Fuel-Efficient Engine for Cheaper, Lighter Spacecraft

Fuel-Efficient Engine Image
The experimental rotating detonation engine enabled engineers to control different parameters such as the size of the gap between the cylinders. The feed lines (right) direct the propellant flow into the engine. On the inside, there is another cylinder concentric to the outside piece. Sensors sticking out of the top of the engine (left) measure pressure along the length of the cylinder. A camera would be on the left-hand side, looking from the back end of the engine. (James Koch/University of Washington)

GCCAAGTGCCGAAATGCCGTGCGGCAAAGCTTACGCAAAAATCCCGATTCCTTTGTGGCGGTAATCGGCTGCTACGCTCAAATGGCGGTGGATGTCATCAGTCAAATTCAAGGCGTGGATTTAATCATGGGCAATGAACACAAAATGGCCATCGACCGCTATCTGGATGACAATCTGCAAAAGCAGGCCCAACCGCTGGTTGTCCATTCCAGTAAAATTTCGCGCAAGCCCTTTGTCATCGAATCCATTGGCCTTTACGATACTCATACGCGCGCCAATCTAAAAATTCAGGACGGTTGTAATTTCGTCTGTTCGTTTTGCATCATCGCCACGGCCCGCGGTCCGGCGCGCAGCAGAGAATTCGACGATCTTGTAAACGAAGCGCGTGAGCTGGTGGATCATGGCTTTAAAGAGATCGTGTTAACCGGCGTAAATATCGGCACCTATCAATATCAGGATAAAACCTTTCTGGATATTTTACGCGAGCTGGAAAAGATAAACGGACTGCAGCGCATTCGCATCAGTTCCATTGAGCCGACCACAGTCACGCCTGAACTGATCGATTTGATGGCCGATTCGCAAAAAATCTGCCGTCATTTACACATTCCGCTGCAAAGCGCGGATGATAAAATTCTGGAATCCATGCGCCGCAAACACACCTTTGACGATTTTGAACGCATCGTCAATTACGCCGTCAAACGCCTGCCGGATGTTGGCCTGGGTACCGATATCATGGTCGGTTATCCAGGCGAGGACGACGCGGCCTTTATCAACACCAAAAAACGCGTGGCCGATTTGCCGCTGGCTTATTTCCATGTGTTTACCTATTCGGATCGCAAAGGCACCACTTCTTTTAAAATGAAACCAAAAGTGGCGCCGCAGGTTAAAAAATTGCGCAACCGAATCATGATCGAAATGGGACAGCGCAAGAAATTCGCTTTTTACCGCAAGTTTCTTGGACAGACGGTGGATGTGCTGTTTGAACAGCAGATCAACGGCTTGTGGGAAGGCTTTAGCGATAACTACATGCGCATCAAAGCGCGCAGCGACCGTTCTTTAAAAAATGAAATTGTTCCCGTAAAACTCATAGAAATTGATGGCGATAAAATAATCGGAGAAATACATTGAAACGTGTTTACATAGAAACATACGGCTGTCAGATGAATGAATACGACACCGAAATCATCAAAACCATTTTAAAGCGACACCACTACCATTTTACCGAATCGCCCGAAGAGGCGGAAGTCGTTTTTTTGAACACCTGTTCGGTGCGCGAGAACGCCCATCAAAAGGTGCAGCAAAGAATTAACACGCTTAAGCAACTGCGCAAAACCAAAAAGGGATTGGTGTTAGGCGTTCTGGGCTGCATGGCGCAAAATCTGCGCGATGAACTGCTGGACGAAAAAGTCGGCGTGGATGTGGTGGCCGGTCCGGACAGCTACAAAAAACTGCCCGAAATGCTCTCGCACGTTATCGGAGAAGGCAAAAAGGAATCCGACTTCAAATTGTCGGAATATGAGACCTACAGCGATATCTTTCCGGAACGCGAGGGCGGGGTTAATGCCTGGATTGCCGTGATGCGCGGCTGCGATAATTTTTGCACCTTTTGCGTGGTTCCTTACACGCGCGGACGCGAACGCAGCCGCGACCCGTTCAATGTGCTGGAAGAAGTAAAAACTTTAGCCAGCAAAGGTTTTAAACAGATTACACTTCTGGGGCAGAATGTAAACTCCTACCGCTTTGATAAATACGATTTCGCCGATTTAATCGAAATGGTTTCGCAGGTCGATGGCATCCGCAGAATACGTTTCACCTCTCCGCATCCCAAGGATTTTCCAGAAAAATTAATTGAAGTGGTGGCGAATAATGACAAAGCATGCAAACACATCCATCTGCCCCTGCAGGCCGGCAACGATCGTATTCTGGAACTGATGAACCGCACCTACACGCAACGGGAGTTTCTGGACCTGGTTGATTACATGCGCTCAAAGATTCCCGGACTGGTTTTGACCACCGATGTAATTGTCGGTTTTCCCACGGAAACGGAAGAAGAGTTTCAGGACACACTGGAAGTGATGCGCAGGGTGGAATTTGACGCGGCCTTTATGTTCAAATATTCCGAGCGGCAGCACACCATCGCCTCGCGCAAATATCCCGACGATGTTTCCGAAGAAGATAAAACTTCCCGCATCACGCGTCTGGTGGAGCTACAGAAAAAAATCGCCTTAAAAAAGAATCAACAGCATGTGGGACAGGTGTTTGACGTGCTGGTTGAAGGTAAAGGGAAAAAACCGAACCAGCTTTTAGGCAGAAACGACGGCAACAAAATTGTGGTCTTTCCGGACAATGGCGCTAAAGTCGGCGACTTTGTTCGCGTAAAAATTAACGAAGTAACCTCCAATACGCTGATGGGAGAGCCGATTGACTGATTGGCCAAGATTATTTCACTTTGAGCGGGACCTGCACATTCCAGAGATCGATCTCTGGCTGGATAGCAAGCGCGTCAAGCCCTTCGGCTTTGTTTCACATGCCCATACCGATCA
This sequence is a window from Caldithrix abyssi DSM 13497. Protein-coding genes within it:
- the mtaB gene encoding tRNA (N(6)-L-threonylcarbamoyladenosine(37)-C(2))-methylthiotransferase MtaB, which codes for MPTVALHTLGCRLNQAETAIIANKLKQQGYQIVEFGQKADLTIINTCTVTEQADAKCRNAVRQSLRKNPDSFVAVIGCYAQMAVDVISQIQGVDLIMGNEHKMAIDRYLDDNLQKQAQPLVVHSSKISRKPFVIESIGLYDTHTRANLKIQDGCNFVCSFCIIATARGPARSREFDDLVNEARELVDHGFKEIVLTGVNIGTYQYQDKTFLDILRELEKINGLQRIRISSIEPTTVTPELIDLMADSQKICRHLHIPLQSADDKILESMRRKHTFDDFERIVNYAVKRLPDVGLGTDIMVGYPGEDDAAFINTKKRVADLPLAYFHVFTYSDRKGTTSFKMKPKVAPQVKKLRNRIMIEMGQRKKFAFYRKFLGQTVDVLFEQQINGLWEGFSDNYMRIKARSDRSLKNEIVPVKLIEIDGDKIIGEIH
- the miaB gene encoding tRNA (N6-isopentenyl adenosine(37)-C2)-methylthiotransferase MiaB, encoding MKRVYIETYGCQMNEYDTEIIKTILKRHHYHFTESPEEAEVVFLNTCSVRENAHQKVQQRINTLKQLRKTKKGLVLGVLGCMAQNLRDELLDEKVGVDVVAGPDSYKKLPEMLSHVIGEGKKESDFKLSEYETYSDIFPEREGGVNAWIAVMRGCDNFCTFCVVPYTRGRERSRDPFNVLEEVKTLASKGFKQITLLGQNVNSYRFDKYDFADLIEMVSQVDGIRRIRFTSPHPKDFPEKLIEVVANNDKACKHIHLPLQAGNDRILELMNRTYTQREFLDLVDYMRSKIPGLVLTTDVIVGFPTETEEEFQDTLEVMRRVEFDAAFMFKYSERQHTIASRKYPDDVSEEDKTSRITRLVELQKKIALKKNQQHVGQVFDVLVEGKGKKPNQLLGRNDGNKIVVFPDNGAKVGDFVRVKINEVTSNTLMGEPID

Ending NASA’s Space Shuttle into orbit required more than 3.5 million pounds of fuel, which is about 15 times heavier than a blue whale. But a new type of engine — called a rotating detonation engine — promises to make rockets not only more fuel-efficient but also more lightweight and less complicated to construct. There’s just one problem: Right now, the engine is too unpredictable to be used in an actual rocket.

Researchers at the University of Washington have developed a mathematical model that describes how these engines work. With this information, engineers can, for the first time, develop tests to improve these engines and make them more stable.